progression: from tolerate to love to hate – the story of football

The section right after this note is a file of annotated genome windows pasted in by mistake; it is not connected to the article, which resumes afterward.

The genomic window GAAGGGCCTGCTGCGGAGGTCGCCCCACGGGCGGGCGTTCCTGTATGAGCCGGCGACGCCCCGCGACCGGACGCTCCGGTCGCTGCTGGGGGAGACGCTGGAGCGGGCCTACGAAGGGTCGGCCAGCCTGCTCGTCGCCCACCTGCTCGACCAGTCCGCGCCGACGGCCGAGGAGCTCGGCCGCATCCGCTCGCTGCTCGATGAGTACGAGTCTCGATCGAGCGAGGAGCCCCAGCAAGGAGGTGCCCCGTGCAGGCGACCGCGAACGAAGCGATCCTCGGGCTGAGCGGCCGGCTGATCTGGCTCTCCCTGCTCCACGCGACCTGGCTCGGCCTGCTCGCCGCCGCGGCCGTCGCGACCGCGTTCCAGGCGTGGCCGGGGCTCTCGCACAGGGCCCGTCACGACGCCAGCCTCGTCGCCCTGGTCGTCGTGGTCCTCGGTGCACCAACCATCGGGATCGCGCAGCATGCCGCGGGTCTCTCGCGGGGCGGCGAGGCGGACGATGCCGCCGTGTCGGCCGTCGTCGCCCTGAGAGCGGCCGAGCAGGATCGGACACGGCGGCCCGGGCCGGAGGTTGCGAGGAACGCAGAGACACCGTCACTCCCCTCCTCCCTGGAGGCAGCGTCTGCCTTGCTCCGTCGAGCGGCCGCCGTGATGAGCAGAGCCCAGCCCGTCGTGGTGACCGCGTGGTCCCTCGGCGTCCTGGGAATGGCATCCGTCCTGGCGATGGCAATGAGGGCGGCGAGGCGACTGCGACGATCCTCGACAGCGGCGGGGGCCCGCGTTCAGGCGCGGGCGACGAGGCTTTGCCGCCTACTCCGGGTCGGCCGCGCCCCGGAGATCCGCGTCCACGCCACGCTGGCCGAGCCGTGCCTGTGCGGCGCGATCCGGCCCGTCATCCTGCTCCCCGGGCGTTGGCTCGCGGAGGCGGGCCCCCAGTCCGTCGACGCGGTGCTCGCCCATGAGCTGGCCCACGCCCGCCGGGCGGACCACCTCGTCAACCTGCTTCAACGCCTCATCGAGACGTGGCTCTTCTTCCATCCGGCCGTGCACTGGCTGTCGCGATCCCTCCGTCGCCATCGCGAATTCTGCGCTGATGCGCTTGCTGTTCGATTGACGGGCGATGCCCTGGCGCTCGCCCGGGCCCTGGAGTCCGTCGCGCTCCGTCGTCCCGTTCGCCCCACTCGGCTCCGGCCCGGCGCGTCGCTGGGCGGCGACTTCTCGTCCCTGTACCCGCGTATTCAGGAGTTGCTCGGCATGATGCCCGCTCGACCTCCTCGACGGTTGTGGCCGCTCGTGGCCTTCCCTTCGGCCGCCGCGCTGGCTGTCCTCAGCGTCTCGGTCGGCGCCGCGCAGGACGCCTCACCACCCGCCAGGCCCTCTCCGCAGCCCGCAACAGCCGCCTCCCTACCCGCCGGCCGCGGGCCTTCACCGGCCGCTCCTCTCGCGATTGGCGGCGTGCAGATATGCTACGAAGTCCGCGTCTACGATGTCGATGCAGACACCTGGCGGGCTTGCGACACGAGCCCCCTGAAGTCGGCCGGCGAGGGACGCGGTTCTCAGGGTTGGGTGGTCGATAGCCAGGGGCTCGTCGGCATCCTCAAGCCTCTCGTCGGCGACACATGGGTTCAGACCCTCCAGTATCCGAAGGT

I didn't really grow up in a football centric home. Well, I might have. I remember my Dad watching football some Sundays, but I'm not sure if it was just his excuse to take a nap in his favorite recliner before the Monday work week hell started back up. I never got into watching sports after I moved out, didn't even really watch TV for that matter. Where I live is a college basketball crazy town. Although there have been years where I have watched every game that I possible could, today, I can say that I haven't watched a game in a few years. And I still don't watch TV. But this post is not about me. I used to tolerate a football game on the TV at the bar or visiting a friend. My son. All 117 pounds of pure joy in my life decided to play football this year. He found a decent league to play with and started practice. His first game was, to me, hilarious. A bunch of 8-9 year old boys running around the field tackling the other team. I honestly do not believe any of them knew where the ball was at any given time. But they got to be tough and rough and tackle other kids. The first game did not go very well, they lost by a land slide even though they did not officially keep score. All is good. I'm starting to love football. The league is small, so the games were anywhere from 30 minutes to 2 1/2 hours away. Small price to pay for his enjoyment. Then it happened. The second game was cancelled? Come to find out, his team was suspended from the league because they didn't have enough players and were not bringing enough money into the league. I'll explain. All parents, friends, family that came to watch the game had to pay the $5 admission fee to be a spectator. Because his team only had 11 players, well you can do the math. So, after his Mom put up with a lot of stuff (I've only heard parts of what she had to go through) to get him into another league, he went back to practicing. I still am now loving football. Mother Nature decided to step in and it rained for a good week and a half. Game cancellation. Then doubling up with a game on Saturday and a game on Sunday. This coupled with between 3 and 4 days of practice per week, rain or shine, it was a lot of work. Once the rain decided to dissipate, he played exactly 4 plays in the next game. Three plays in the next game. No plays in the next game. He practiced his ass off during the week, finishing covered in boy sweat (yuck) and tired. I now hate football. This is my opinion, maybe not yours, and I will take no offense if you disagree with me nor will I be defensive if you disagree (see, I do know offense and defense). This is supposed to be a rec league where you DO have to pay to play. It's not horribly expensive, but it is money. I completely understand when you get to middle school or high school that you will go through tryouts and may not make the team. What I question is that this is supposed to be something the kids do because they want to and the parents decide to pay their dues, both in time and money. And when the child does not get to play and gets upset and although they practice their little butts off, they aren't really playing what they signed up for. So, in the end, although the season runs through the end of the month, he has decided that he no longer wants to play for this team. He does not feel like a quitter. He does feel like an outcast on the team. I believe that this is due to him joining the team 2 weeks after the season kicked off and the previous league being under different rules than the current. I also believe that his coach expects him to completely understand the game in his first season because most of the boys on his team have been playing for at least one season. His size, he's a big boy, not fat, just big for his age, put him in a 10U team when he is 8. To all the coaches out there, it's not for your benefit, it's for the kids. They are doing this because they want to. If your rec league team absolutely has to win or you feel like a failure then you really should not be coaching (and may want to re-evaluate your mental state). Take this advice and realize the kids will do their best, but only based on the direction and coaching you give them. And most importantly, this is not about the money, it is about my child wanting to play with a team - a wonderful life lesson for him to learn in the early years, which is what I thought was part of playing sports, apparently not. It is also not about me being a jealous or irritated parent because my son doesn't get to play. It is, however, about your lack of skills in coaching to teach the kids (it is also not just my child that is sitting out, the last game, 3 kids sat out the entire game) My final words to the coaches (trying to refrain from the "F**K YOU"): This is life folks, we all lose from time to time, but if we are not in the game, we can never win. I'm off my soap box, for now. Basketball starts in a few months. I kind of feel like "one of those parents" right now!  

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